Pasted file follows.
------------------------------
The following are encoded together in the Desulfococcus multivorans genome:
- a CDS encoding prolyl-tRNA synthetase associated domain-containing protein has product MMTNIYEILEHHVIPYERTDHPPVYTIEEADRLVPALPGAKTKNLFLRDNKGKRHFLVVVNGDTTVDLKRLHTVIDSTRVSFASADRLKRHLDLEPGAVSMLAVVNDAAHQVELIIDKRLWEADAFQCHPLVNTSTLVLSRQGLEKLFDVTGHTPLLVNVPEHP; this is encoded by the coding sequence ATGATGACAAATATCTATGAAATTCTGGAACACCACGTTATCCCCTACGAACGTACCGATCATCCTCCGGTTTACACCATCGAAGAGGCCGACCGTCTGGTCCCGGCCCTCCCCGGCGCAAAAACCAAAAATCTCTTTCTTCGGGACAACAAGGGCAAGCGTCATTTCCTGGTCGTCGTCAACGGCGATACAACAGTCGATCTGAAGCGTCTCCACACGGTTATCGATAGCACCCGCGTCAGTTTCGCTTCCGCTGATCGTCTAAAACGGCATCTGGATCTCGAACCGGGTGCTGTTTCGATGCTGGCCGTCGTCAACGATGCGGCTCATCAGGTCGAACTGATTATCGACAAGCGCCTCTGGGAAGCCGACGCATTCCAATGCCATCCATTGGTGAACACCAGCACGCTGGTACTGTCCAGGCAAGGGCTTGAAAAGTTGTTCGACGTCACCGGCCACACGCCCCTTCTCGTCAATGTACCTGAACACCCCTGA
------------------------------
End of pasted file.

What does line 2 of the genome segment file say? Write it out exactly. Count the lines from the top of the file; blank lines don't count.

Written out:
- a CDS encoding prolyl-tRNA synthetase associated domain-containing protein has product MMTNIYEILEHHVIPYERTDHPPVYTIEEADRLVPALPGAKTKNLFLRDNKGKRHFLVVVNGDTTVDLKRLHTVIDSTRVSFASADRLKRHLDLEPGAVSMLAVVNDAAHQVELIIDKRLWEADAFQCHPLVNTSTLVLSRQGLEKLFDVTGHTPLLVNVPEHP; this is encoded by the coding sequence ATGATGACAAATATCTATGAAATTCTGGAACACCACGTTATCCCCTACGAACGTACCGATCATCCTCCGGTTTACACCATCGAAGAGGCCGACCGTCTGGTCCCGGCCCTCCCCGGCGCAAAAACCAAAAATCTCTTTCTTCGGGACAACAAGGGCAAGCGTCATTTCCTGGTCGTCGTCAACGGCGATACAACAGTCGATCTGAAGCGTCTCCACACGGTTATCGATAGCACCCGCGTCAGTTTCGCTTCCGCTGATCGTCTAAAACGGCATCTGGATCTCGAACCGGGTGCTGTTTCGATGCTGGCCGTCGTCAACGATGCGGCTCATCAGGTCGAACTGATTATCGACAAGCGCCTCTGGGAAGCCGACGCATTCCAATGCCATCCATTGGTGAACACCAGCACGCTGGTACTGTCCAGGCAAGGGCTTGAAAAGTTGTTCGACGTCACCGGCCACACGCCCCTTCTCGTCAATGTACCTGAACACCCCTGA